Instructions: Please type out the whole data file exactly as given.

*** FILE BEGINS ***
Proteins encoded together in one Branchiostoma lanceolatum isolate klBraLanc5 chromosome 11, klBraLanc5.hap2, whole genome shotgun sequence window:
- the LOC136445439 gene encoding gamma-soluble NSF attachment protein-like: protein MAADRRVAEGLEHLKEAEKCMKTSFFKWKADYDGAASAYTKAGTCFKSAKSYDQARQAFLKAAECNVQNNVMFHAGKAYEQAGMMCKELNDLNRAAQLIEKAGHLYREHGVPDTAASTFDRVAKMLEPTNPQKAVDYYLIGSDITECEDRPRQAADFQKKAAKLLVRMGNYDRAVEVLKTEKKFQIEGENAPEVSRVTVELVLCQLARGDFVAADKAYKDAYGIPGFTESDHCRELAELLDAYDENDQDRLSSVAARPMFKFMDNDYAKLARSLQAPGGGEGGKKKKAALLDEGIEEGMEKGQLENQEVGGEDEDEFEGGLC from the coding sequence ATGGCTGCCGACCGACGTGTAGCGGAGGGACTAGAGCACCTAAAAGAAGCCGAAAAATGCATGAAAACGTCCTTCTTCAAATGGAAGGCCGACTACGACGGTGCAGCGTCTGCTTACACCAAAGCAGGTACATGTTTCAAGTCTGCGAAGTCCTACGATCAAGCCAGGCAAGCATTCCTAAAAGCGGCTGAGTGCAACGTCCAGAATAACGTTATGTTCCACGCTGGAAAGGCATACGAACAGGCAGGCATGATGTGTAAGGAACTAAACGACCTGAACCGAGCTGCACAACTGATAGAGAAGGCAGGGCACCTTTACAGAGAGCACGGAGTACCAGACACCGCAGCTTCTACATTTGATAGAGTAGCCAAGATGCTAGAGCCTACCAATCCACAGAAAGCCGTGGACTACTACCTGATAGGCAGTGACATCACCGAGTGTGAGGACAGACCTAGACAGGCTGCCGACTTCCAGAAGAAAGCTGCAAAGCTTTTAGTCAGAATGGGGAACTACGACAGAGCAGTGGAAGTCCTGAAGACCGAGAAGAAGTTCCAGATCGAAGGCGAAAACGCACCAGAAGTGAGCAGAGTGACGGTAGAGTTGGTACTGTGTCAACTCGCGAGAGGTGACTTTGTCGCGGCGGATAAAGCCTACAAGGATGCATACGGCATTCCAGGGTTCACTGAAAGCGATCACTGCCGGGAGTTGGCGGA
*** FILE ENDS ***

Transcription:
Proteins encoded together in one Branchiostoma lanceolatum isolate klBraLanc5 chromosome 11, klBraLanc5.hap2, whole genome shotgun sequence window:
- the LOC136445439 gene encoding gamma-soluble NSF attachment protein-like: protein MAADRRVAEGLEHLKEAEKCMKTSFFKWKADYDGAASAYTKAGTCFKSAKSYDQARQAFLKAAECNVQNNVMFHAGKAYEQAGMMCKELNDLNRAAQLIEKAGHLYREHGVPDTAASTFDRVAKMLEPTNPQKAVDYYLIGSDITECEDRPRQAADFQKKAAKLLVRMGNYDRAVEVLKTEKKFQIEGENAPEVSRVTVELVLCQLARGDFVAADKAYKDAYGIPGFTESDHCRELAELLDAYDENDQDRLSSVAARPMFKFMDNDYAKLARSLQAPGGGEGGKKKKAALLDEGIEEGMEKGQLENQEVGGEDEDEFEGGLC from the coding sequence ATGGCTGCCGACCGACGTGTAGCGGAGGGACTAGAGCACCTAAAAGAAGCCGAAAAATGCATGAAAACGTCCTTCTTCAAATGGAAGGCCGACTACGACGGTGCAGCGTCTGCTTACACCAAAGCAGGTACATGTTTCAAGTCTGCGAAGTCCTACGATCAAGCCAGGCAAGCATTCCTAAAAGCGGCTGAGTGCAACGTCCAGAATAACGTTATGTTCCACGCTGGAAAGGCATACGAACAGGCAGGCATGATGTGTAAGGAACTAAACGACCTGAACCGAGCTGCACAACTGATAGAGAAGGCAGGGCACCTTTACAGAGAGCACGGAGTACCAGACACCGCAGCTTCTACATTTGATAGAGTAGCCAAGATGCTAGAGCCTACCAATCCACAGAAAGCCGTGGACTACTACCTGATAGGCAGTGACATCACCGAGTGTGAGGACAGACCTAGACAGGCTGCCGACTTCCAGAAGAAAGCTGCAAAGCTTTTAGTCAGAATGGGGAACTACGACAGAGCAGTGGAAGTCCTGAAGACCGAGAAGAAGTTCCAGATCGAAGGCGAAAACGCACCAGAAGTGAGCAGAGTGACGGTAGAGTTGGTACTGTGTCAACTCGCGAGAGGTGACTTTGTCGCGGCGGATAAAGCCTACAAGGATGCATACGGCATTCCAGGGTTCACTGAAAGCGATCACTGCCGGGAGTTGGCGGA